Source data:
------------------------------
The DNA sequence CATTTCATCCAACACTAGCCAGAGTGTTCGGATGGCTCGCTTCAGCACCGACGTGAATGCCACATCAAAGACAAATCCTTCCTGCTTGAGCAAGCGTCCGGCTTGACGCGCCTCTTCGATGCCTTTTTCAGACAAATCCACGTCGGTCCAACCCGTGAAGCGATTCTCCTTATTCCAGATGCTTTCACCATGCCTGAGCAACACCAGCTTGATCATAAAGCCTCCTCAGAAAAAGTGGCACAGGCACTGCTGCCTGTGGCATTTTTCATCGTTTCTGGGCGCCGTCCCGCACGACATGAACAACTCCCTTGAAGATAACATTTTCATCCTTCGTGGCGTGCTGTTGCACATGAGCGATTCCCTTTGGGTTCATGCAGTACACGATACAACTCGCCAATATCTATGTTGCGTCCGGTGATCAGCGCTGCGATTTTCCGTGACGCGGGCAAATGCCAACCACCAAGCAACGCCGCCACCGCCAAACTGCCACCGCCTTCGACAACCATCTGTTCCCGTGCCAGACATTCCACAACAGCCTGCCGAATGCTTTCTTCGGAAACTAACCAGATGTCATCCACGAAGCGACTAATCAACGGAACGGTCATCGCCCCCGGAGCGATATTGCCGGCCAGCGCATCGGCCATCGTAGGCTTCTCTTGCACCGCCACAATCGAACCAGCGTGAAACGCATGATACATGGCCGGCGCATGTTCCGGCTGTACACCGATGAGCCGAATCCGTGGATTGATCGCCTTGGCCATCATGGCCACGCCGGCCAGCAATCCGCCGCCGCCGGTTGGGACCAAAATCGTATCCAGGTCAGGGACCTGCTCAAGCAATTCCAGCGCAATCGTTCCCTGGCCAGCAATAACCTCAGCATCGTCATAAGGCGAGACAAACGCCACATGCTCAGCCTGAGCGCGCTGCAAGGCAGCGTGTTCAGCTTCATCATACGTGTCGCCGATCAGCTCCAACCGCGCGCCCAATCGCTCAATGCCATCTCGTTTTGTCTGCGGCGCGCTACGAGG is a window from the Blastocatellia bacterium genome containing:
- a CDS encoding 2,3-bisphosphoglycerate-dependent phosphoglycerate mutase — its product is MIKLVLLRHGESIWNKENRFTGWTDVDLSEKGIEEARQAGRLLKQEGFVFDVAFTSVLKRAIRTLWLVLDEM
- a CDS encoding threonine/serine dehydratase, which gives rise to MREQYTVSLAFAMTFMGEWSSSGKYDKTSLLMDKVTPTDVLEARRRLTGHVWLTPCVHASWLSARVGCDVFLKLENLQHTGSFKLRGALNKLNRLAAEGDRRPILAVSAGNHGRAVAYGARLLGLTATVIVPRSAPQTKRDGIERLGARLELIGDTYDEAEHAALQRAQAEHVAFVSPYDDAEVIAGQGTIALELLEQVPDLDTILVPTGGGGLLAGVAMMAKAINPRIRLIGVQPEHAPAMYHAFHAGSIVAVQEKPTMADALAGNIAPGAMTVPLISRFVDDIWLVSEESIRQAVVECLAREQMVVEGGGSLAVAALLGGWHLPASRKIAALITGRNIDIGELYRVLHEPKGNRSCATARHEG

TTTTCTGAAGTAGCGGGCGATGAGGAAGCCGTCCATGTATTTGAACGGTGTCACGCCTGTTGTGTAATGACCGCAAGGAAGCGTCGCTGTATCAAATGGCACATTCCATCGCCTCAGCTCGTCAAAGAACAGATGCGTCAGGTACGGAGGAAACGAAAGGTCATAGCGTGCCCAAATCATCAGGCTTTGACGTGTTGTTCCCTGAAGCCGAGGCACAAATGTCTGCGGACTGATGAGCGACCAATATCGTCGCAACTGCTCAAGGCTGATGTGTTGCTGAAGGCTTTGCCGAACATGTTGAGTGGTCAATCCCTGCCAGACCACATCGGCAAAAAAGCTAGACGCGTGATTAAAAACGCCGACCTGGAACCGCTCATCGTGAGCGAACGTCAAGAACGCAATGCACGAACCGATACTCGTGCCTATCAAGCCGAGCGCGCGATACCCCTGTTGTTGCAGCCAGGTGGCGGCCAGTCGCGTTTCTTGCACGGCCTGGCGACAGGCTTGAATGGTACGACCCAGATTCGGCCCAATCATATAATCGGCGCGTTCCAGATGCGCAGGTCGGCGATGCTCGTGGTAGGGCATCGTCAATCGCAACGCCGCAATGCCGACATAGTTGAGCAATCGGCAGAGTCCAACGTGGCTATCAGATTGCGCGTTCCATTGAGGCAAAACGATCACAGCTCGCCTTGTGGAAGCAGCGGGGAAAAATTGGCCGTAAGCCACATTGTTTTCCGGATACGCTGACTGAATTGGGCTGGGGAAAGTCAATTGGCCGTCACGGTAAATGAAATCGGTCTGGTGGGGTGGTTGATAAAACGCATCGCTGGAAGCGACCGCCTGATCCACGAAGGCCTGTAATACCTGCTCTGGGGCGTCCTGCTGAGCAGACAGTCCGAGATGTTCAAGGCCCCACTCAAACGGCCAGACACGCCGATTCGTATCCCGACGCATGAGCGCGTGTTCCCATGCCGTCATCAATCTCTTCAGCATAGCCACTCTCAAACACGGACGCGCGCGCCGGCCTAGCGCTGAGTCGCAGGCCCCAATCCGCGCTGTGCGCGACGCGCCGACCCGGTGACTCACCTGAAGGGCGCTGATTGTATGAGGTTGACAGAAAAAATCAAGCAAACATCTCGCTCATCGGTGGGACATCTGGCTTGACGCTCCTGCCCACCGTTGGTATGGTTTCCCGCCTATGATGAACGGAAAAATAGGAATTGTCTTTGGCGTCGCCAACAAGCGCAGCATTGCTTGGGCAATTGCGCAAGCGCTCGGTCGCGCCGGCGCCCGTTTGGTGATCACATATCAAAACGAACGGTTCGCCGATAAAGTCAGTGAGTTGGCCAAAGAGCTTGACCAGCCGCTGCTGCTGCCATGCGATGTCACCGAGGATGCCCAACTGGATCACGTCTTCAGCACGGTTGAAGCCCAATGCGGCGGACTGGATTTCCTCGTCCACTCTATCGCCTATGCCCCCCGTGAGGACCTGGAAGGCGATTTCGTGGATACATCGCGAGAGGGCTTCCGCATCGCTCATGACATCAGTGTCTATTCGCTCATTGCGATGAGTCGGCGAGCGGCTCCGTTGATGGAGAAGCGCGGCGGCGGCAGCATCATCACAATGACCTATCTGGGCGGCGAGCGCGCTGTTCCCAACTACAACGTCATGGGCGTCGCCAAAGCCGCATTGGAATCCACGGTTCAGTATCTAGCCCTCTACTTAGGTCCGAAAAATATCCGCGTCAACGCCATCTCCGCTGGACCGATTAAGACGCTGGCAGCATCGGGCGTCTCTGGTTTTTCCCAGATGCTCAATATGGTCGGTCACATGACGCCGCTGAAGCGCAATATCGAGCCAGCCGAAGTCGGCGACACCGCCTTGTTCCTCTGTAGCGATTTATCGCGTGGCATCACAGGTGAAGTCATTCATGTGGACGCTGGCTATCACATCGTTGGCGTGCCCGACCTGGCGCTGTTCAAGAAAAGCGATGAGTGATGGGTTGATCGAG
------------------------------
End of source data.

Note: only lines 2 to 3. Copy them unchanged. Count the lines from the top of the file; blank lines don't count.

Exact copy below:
- a CDS encoding 2,3-bisphosphoglycerate-dependent phosphoglycerate mutase — its product is MIKLVLLRHGESIWNKENRFTGWTDVDLSEKGIEEARQAGRLLKQEGFVFDVAFTSVLKRAIRTLWLVLDEM
- a CDS encoding threonine/serine dehydratase, which gives rise to MREQYTVSLAFAMTFMGEWSSSGKYDKTSLLMDKVTPTDVLEARRRLTGHVWLTPCVHASWLSARVGCDVFLKLENLQHTGSFKLRGALNKLNRLAAEGDRRPILAVSAGNHGRAVAYGARLLGLTATVIVPRSAPQTKRDGIERLGARLELIGDTYDEAEHAALQRAQAEHVAFVSPYDDAEVIAGQGTIALELLEQVPDLDTILVPTGGGGLLAGVAMMAKAINPRIRLIGVQPEHAPAMYHAFHAGSIVAVQEKPTMADALAGNIAPGAMTVPLISRFVDDIWLVSEESIRQAVVECLAREQMVVEGGGSLAVAALLGGWHLPASRKIAALITGRNIDIGELYRVLHEPKGNRSCATARHEG